It may be that the most difficult thing to get about Scouting is figuring out what it isn’t. It is not a boys club, a baby sitting service, an academic system, an ideology, or a program of activities.
The Scouting movement was born as a simple response to the inherent need of boys to have some direction and structure to their lives as they go about becoming adults. The proof of Scouting’s universality and genius is it has been adopted in vastly different cultures and locales over more than a century.
Scouting, as I have said before, is more gardening than management. Provide the right elements for Scouts and they blossom with potential.
One element we often miss is a sort of “benign neglect” that allows them room to grow;
- Neglect the imposition of regimentation and rules – but encourage Scouts to discover the necessity of both.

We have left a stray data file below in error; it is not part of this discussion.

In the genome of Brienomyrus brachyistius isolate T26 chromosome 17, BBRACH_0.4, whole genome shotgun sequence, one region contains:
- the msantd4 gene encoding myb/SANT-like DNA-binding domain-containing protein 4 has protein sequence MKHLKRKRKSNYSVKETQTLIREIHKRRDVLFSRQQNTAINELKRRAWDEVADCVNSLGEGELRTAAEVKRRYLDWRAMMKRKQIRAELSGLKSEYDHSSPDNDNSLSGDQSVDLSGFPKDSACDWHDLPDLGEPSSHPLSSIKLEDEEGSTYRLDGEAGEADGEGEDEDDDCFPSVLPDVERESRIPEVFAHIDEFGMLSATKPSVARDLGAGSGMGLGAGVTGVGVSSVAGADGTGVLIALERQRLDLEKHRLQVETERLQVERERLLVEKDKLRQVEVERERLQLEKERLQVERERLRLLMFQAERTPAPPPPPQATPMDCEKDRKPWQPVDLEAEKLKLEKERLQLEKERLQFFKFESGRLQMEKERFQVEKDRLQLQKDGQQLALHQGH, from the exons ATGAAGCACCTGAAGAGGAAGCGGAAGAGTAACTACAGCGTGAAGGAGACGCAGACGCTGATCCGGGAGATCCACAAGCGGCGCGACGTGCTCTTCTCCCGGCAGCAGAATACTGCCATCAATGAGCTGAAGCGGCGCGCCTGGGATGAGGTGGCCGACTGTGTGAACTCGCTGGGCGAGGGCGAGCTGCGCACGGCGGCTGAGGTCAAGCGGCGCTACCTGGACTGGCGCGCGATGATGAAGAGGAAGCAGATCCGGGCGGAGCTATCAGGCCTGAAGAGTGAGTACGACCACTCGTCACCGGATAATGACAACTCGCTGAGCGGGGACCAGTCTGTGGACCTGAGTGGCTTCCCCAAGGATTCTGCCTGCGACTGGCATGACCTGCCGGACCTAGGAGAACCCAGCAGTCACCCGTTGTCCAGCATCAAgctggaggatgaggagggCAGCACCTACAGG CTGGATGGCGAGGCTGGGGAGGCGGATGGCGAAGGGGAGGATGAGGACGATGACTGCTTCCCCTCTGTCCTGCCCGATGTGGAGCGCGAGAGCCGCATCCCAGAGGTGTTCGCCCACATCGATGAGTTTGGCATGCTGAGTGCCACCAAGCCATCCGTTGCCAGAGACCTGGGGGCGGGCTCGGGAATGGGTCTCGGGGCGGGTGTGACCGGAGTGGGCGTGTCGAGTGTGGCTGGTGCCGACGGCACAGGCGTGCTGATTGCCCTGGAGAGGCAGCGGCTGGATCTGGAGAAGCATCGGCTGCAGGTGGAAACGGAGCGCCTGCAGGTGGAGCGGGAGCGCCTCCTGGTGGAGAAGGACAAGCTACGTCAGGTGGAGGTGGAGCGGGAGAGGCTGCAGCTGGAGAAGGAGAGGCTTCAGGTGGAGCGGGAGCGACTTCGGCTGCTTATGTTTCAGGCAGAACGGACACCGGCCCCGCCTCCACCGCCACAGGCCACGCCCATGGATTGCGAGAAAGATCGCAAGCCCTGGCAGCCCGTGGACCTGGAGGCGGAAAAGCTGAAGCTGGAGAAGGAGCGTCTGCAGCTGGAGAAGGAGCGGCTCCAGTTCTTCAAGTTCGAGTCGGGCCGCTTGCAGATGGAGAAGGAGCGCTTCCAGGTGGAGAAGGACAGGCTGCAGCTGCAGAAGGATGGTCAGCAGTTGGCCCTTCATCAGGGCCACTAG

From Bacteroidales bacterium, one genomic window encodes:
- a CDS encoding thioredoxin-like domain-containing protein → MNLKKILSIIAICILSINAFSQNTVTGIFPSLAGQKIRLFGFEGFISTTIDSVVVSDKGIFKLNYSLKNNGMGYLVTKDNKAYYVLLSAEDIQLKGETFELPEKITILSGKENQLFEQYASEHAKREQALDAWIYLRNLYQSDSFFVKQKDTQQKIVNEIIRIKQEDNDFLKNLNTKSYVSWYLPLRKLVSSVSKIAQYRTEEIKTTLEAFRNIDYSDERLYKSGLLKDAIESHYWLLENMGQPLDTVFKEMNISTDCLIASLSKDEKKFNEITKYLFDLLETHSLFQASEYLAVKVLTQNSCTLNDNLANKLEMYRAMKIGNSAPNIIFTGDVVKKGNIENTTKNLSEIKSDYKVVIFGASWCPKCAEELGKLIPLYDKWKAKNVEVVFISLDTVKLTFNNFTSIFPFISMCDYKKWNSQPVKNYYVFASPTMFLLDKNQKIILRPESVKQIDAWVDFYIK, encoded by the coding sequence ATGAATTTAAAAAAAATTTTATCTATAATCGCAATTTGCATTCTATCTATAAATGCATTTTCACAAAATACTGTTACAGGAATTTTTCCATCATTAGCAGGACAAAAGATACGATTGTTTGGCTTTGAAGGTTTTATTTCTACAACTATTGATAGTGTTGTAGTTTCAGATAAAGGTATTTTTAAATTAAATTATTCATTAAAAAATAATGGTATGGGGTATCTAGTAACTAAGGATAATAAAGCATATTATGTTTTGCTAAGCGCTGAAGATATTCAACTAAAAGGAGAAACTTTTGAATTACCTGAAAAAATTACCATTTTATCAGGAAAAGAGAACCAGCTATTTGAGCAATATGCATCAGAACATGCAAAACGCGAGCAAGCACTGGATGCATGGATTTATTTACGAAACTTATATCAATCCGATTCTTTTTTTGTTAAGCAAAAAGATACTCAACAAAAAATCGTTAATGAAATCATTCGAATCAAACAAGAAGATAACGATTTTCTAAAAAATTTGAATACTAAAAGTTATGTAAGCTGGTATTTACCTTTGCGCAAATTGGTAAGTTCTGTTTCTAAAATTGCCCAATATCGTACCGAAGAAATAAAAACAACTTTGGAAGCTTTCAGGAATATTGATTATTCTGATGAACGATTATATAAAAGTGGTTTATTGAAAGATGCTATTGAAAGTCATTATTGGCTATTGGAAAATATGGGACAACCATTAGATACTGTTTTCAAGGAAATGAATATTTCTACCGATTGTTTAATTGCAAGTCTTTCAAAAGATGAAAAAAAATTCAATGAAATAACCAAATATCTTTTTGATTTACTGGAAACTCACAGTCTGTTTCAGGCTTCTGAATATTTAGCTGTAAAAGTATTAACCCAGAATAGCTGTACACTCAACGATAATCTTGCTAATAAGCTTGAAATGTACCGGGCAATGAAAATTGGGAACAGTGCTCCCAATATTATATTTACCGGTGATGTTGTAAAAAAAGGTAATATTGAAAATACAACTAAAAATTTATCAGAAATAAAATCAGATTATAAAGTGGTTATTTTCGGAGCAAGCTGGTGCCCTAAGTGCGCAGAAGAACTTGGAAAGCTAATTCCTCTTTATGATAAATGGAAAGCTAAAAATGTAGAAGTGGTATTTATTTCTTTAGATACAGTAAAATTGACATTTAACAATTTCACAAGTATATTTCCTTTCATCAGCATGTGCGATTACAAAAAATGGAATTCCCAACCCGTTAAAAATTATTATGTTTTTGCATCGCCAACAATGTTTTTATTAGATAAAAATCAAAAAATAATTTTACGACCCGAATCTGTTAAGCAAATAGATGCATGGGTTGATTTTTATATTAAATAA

- Be a little indifferent to achievement and advancement – but foster the challenges that create them.
- Forget that you have answers to their questions – help them develop the habit of finding their own way.
- Take a step back and let Scouts lead Scouts, then take another step back – maybe even two or three more.
- Neglect the opportunity to criticize and heap on the encouragement.
Scouters maintain a safe, secure environment for all this to work. We guard against both excess and inaction. We maintain focus. Our Scouts benefit from a wide latitude to find their own answers, set their own standards, and live their own lives.